Isn’t it all the same? What’s the difference anyways?!
Some of you may have noticed the three “diet” trends over the past couple of years that has hit the health industry.
Is it a fad, phase, or are is it really going to stick around? Who knows! Like most “diet” trends they tend to come and go over the years.
Most people now are on a “low carb” kick, which given these three diets some more interest.
So what’s the difference anyways, aren’t they all little or no carbs? Yes, to an extent. Depending on how you look at them each program has it’s own unique take on macro percentages.
Let’s break it down.
First up, Keto.
What is the Ketogenic Diet?
Typically it is a high fat, moderate protein, and low carbohydrate diet.
5% Carbs with lots of fiber
What happens during Ketosis? Your body depletes glycogen, causing your liver to use fat by producing ketone bodies for fuel.
What does it benefit? Aside from weight loss, it has been shown to benefit neurological functions, improve heart health and insulin resistance.
What to eat? PLENTY OF FATS and dark leafy greens
What to avoid? ALL CARBS, except those from specific veggies and nuts
What is the Paleo Diet?
Also known as the Caveman diet, is a diet based off of just animals and wild pants.
Paleo focuses on overall health, not just your macros, which promotes good nutrition.
How your plate should look?
25% leafy greens
25% colorful veggies
25% animal products
25% starchy veggies or fruit
What does it benefit? It helps to reduce inflammation, balance your hormones, balance your immune system, restore healthy gut flora, and normalize your weight!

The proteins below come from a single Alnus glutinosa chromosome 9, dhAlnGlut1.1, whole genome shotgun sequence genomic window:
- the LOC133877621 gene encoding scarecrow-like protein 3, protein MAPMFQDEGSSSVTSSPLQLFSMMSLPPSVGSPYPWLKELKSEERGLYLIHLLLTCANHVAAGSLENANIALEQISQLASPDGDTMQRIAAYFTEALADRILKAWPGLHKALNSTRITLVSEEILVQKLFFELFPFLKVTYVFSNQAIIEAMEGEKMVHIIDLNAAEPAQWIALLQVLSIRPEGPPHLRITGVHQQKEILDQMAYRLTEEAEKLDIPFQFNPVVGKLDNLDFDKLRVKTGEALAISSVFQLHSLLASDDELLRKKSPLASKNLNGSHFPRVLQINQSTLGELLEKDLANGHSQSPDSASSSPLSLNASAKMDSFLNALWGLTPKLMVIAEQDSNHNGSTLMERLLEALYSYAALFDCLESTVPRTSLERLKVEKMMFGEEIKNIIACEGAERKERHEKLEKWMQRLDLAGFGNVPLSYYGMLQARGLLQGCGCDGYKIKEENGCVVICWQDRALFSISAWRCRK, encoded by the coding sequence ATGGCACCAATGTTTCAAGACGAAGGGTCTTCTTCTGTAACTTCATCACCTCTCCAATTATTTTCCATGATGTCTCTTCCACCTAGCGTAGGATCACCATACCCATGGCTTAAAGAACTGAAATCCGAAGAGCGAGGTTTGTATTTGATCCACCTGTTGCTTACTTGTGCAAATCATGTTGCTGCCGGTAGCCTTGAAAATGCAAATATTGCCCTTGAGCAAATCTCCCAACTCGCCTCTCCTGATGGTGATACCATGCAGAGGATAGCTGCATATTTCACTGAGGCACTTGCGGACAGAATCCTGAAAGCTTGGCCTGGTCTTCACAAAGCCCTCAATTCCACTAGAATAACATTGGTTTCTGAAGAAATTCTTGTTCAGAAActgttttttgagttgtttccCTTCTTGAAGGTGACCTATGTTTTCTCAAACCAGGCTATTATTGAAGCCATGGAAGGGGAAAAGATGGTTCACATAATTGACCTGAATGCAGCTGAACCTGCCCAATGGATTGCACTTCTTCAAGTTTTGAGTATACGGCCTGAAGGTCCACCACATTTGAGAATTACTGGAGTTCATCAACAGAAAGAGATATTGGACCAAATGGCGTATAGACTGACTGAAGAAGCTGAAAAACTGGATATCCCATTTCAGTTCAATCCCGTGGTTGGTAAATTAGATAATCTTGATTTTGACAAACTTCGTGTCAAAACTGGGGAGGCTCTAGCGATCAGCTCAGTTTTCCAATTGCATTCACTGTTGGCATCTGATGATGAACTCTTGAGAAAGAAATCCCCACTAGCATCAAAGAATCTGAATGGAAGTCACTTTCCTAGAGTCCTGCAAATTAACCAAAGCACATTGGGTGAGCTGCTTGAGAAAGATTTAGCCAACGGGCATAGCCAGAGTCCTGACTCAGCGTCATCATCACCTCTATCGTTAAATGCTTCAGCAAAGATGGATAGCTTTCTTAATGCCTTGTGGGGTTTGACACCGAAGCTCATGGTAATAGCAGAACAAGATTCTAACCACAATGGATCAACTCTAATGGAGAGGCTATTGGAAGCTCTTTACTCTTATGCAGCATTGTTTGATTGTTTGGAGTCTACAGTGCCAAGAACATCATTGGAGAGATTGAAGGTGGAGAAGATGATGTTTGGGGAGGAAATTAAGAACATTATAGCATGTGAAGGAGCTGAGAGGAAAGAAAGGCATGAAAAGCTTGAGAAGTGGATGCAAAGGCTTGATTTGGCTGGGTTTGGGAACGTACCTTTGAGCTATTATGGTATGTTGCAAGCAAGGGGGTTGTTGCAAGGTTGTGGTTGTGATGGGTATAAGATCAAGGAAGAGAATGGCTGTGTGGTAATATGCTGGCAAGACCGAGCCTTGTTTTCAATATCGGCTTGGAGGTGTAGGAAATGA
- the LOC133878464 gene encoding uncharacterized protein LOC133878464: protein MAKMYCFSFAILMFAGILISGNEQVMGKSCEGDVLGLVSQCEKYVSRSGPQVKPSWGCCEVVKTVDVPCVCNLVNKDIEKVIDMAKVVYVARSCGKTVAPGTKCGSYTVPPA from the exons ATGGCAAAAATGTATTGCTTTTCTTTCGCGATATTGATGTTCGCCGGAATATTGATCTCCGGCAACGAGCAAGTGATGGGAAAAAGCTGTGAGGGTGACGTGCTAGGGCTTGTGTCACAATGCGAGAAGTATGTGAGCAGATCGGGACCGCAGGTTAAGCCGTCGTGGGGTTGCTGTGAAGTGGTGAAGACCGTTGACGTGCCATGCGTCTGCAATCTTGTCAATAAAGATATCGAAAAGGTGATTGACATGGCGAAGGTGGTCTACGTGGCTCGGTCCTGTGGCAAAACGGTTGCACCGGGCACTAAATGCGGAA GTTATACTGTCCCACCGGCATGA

What to eat? Meat, seafood, eggs, veggies, mushrooms, fruit, nuts and seeds
What to avoid? Grains, pseudo-grains, legumes, dairy, refined sugar and seed oils, processed foods and additives
Lasty, Low Carb.
What is a lower carb diet?
A lower carbohydrate diet consists of keeping you proteins lightly higher and fats moderate. While not as extreme as the ketogenic diet, carbs will be lower than usual. With this, you focus on eating fruits and vegetables that tend to be higher in fiber, while keeping those high in sugar and starch to a minimum
Protein is about 1-1.2g times your lean body mass
Fats should be around 20-30% of your caloric intake
Carbs will fill in the rest.
What does it benefit? Higher protein diets are beneficial for your bone health while leaving you satisfied and less hungry, reduces blood glucose and insulin levels, may lower your blood pressure, and sometimes are used to help treat several health conditions
What to eat? Meat, seafood, eggs, veggies, mushrooms, fruit, nuts and seeds, lower carb grains
What to avoid? High carb starches, high sugar foods
Well there you have it. Did I clear all the confusion up for you? I hope so!
Go forth with your diet knowledge and get steppin’ on your weight loss journey today!
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